Trench Warfare under Grant and Lee : Field Fortifications in the Overland Campaign
Continuing the study of field fortifications he began inField Armies and Fortifications in the Civil War, Earl J. Hess turns to the 1864 Overland campaign to cover battles from the Wilderness to Cold Harbor. A grueling form of trench warfare became a key feature of tactical operations during this phase of the war in Virginia. Drawing on meticulous research in primary sources and careful examination of trench remnants at the Wilderness, Spotsylvania, North Anna, Cold Harbor, and Bermuda Hundred, Hess describes Union and Confederate earthworks and how Grant and Lee used them in this new era of field entrenchments. According to Hess, the heavy reliance on earthworks by both armies in the Overland campaign was driven by Grant's relentless attacks against Lee, not by the widespread use of rifle muskets, as historians have previously argued. Entrenchments kept the armies within striking distance and compelled soldiers to dig in for protection. Despite suffering massive casualties, Grant seized control of the strategic initiative and retained it for the rest of the war in the eastern theater.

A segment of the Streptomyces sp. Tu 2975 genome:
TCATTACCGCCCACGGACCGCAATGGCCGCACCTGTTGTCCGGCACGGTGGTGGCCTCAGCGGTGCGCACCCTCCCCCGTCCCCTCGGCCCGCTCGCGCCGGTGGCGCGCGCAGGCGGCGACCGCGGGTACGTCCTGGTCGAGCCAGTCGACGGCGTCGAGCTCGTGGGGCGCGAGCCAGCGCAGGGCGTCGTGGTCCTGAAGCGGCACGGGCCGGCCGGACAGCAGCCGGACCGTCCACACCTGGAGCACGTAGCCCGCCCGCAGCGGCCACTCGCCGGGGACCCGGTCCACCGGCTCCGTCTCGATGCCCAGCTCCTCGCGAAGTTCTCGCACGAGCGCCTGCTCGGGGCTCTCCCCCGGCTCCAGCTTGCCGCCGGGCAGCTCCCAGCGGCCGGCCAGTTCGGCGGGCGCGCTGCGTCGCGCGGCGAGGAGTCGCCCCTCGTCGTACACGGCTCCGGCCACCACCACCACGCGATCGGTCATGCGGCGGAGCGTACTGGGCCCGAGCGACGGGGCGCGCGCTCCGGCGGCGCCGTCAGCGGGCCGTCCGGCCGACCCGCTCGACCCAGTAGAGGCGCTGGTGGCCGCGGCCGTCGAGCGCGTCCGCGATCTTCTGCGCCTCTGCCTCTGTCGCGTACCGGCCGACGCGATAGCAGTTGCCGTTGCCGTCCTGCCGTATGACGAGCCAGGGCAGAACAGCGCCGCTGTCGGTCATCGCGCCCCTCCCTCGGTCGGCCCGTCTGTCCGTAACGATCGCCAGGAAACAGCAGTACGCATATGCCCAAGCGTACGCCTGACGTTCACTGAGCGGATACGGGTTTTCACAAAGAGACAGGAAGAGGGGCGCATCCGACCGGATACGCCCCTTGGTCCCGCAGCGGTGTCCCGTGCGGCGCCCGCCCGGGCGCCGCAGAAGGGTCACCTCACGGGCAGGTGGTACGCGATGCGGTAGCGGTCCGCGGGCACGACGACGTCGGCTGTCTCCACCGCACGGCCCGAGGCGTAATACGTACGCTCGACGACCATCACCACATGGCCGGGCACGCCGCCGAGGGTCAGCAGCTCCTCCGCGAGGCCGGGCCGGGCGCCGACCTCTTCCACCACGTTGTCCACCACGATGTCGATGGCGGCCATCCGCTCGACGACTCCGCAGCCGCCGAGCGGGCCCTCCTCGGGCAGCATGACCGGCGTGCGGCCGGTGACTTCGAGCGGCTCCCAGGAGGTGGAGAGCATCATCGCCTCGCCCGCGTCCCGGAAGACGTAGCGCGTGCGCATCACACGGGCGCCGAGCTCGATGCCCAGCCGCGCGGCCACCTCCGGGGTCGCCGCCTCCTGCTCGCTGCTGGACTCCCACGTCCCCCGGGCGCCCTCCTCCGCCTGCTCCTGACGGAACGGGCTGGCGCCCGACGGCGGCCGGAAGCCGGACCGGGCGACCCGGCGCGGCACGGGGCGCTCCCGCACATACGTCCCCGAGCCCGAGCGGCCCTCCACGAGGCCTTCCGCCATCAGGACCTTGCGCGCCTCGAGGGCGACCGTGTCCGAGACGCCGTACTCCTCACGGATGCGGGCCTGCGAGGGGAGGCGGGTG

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University of North Carolina Press
September 23, 2007
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